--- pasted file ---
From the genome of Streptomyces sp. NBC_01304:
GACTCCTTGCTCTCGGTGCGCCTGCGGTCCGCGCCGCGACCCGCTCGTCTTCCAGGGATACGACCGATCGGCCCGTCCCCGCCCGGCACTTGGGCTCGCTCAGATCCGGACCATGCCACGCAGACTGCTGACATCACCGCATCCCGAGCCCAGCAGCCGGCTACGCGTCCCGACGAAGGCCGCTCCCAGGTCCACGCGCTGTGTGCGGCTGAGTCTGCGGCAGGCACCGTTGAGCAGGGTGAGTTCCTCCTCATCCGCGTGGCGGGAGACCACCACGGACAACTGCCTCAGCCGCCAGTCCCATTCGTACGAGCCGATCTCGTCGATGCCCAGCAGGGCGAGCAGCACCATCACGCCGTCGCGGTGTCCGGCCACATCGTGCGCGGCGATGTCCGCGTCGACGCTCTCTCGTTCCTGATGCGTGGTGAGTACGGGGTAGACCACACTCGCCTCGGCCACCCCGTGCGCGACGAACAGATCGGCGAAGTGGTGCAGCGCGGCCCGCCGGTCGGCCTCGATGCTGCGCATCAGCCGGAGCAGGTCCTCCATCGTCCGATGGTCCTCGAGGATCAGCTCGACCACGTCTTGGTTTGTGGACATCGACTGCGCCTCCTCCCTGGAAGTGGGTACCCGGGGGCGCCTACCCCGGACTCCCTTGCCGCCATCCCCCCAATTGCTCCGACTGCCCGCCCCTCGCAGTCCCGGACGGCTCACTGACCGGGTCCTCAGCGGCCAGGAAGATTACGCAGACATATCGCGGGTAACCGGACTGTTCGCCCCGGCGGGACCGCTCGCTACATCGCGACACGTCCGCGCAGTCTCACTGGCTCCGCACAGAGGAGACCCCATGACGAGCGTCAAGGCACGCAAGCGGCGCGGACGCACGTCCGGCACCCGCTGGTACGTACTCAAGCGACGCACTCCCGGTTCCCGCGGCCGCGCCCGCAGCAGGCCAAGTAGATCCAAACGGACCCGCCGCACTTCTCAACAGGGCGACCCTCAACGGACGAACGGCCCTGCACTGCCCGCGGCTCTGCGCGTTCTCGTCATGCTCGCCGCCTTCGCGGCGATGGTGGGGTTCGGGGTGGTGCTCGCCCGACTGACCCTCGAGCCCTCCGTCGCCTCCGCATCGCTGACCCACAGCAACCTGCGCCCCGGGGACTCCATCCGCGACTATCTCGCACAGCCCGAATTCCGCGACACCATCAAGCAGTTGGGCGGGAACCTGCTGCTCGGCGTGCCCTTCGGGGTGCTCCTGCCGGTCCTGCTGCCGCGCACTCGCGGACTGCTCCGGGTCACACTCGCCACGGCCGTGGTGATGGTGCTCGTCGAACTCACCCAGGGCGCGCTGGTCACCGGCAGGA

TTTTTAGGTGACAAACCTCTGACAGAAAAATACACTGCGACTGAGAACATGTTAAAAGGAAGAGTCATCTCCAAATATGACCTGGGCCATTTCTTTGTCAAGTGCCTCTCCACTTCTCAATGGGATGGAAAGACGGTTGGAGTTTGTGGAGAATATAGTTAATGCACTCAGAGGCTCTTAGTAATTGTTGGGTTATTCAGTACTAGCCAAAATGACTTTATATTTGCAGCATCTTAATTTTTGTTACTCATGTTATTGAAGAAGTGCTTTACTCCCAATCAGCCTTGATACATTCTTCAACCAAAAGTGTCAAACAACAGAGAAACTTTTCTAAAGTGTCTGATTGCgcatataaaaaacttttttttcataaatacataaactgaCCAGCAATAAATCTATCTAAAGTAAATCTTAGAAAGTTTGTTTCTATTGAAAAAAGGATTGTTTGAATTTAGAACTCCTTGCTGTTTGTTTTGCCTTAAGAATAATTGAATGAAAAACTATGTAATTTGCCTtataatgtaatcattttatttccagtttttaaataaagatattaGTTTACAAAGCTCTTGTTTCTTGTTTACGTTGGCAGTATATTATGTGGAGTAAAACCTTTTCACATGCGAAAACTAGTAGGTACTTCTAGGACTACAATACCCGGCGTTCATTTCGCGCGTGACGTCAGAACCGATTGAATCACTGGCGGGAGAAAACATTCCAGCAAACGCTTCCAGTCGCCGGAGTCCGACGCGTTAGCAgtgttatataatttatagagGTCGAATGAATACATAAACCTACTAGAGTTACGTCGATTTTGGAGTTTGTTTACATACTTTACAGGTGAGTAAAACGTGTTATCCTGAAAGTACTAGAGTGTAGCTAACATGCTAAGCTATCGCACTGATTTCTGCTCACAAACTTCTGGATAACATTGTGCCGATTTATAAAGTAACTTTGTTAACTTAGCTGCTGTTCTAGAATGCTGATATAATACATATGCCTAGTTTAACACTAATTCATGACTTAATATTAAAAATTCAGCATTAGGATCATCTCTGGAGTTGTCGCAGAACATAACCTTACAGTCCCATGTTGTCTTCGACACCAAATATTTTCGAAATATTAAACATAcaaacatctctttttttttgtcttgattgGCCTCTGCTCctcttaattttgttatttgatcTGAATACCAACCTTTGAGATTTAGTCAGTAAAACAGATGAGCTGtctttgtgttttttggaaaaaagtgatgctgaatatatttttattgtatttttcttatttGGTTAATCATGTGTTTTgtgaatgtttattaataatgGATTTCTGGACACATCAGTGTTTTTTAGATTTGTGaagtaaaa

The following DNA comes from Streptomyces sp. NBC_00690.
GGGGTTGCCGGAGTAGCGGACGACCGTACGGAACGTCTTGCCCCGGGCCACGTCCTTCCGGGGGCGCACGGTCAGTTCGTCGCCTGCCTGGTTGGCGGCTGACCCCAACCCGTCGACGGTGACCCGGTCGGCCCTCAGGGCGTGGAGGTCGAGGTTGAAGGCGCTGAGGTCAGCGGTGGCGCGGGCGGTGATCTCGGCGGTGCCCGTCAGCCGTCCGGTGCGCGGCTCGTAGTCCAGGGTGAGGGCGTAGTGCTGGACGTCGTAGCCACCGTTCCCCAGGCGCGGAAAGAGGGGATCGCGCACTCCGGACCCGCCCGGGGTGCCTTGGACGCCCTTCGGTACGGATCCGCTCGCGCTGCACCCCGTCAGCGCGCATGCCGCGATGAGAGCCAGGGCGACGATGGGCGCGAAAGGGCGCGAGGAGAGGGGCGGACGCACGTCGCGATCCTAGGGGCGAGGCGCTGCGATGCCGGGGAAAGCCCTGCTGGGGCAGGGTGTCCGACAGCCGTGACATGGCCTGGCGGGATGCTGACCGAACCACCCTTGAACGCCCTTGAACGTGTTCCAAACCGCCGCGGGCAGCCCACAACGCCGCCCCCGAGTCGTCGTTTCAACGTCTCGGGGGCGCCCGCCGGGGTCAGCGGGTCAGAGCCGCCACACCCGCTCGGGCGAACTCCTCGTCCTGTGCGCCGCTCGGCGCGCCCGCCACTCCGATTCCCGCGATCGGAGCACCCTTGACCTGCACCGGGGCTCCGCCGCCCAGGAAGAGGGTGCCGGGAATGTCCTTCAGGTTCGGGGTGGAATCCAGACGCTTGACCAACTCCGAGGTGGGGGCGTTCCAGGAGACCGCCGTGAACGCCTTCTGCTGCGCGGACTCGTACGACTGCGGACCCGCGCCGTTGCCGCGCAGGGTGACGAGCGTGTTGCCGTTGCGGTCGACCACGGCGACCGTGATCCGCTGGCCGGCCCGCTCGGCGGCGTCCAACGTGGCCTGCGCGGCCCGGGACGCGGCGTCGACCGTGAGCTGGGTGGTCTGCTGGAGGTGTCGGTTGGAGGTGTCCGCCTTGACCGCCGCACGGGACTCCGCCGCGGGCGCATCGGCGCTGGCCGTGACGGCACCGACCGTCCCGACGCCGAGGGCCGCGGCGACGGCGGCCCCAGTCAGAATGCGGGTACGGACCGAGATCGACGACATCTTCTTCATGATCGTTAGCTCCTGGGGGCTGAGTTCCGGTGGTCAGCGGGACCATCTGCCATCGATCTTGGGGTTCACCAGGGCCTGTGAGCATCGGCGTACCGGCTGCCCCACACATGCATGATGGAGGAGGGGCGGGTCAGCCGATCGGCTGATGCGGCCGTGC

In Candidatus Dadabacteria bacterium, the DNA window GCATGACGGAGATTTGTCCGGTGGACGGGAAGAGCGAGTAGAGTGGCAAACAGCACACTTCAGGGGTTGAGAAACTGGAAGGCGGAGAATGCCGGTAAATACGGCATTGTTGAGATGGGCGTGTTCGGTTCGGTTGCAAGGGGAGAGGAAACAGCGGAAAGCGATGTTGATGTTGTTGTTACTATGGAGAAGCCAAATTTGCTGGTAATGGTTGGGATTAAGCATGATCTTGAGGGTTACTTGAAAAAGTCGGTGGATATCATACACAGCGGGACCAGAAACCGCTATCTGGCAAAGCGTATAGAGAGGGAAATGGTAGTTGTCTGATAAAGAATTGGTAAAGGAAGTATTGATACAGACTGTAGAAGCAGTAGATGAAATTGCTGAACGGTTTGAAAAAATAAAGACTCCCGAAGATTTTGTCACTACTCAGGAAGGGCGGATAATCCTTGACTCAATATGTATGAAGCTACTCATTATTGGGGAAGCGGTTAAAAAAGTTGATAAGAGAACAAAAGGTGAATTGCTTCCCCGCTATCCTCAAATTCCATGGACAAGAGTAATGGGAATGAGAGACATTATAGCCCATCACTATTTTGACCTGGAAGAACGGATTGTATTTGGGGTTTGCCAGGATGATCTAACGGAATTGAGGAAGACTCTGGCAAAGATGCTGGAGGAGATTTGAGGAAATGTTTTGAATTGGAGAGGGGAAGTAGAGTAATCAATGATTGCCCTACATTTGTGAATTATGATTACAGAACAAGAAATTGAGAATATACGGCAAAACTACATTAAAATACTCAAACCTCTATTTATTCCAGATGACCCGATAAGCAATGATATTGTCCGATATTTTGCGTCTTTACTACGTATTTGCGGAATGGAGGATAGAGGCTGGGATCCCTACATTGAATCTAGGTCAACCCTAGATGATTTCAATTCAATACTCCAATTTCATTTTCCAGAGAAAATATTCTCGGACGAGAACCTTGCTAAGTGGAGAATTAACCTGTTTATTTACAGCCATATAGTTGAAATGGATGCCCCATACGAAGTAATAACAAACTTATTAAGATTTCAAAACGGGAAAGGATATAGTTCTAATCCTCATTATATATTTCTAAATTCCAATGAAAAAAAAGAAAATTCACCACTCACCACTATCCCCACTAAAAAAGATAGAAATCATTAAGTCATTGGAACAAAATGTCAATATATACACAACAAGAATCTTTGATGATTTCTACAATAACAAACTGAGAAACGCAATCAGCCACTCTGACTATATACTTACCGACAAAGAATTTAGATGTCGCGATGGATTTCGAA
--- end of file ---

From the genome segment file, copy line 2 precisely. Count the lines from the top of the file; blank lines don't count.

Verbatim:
GACTCCTTGCTCTCGGTGCGCCTGCGGTCCGCGCCGCGACCCGCTCGTCTTCCAGGGATACGACCGATCGGCCCGTCCCCGCCCGGCACTTGGGCTCGCTCAGATCCGGACCATGCCACGCAGACTGCTGACATCACCGCATCCCGAGCCCAGCAGCCGGCTACGCGTCCCGACGAAGGCCGCTCCCAGGTCCACGCGCTGTGTGCGGCTGAGTCTGCGGCAGGCACCGTTGAGCAGGGTGAGTTCCTCCTCATCCGCGTGGCGGGAGACCACCACGGACAACTGCCTCAGCCGCCAGTCCCATTCGTACGAGCCGATCTCGTCGATGCCCAGCAGGGCGAGCAGCACCATCACGCCGTCGCGGTGTCCGGCCACATCGTGCGCGGCGATGTCCGCGTCGACGCTCTCTCGTTCCTGATGCGTGGTGAGTACGGGGTAGACCACACTCGCCTCGGCCACCCCGTGCGCGACGAACAGATCGGCGAAGTGGTGCAGCGCGGCCCGCCGGTCGGCCTCGATGCTGCGCATCAGCCGGAGCAGGTCCTCCATCGTCCGATGGTCCTCGAGGATCAGCTCGACCACGTCTTGGTTTGTGGACATCGACTGCGCCTCCTCCCTGGAAGTGGGTACCCGGGGGCGCCTACCCCGGACTCCCTTGCCGCCATCCCCCCAATTGCTCCGACTGCCCGCCCCTCGCAGTCCCGGACGGCTCACTGACCGGGTCCTCAGCGGCCAGGAAGATTACGCAGACATATCGCGGGTAACCGGACTGTTCGCCCCGGCGGGACCGCTCGCTACATCGCGACACGTCCGCGCAGTCTCACTGGCTCCGCACAGAGGAGACCCCATGACGAGCGTCAAGGCACGCAAGCGGCGCGGACGCACGTCCGGCACCCGCTGGTACGTACTCAAGCGACGCACTCCCGGTTCCCGCGGCCGCGCCCGCAGCAGGCCAAGTAGATCCAAACGGACCCGCCGCACTTCTCAACAGGGCGACCCTCAACGGACGAACGGCCCTGCACTGCCCGCGGCTCTGCGCGTTCTCGTCATGCTCGCCGCCTTCGCGGCGATGGTGGGGTTCGGGGTGGTGCTCGCCCGACTGACCCTCGAGCCCTCCGTCGCCTCCGCATCGCTGACCCACAGCAACCTGCGCCCCGGGGACTCCATCCGCGACTATCTCGCACAGCCCGAATTCCGCGACACCATCAAGCAGTTGGGCGGGAACCTGCTGCTCGGCGTGCCCTTCGGGGTGCTCCTGCCGGTCCTGCTGCCGCGCACTCGCGGACTGCTCCGGGTCACACTCGCCACGGCCGTGGTGATGGTGCTCGTCGAACTCACCCAGGGCGCGCTGGTCACCGGCAGGA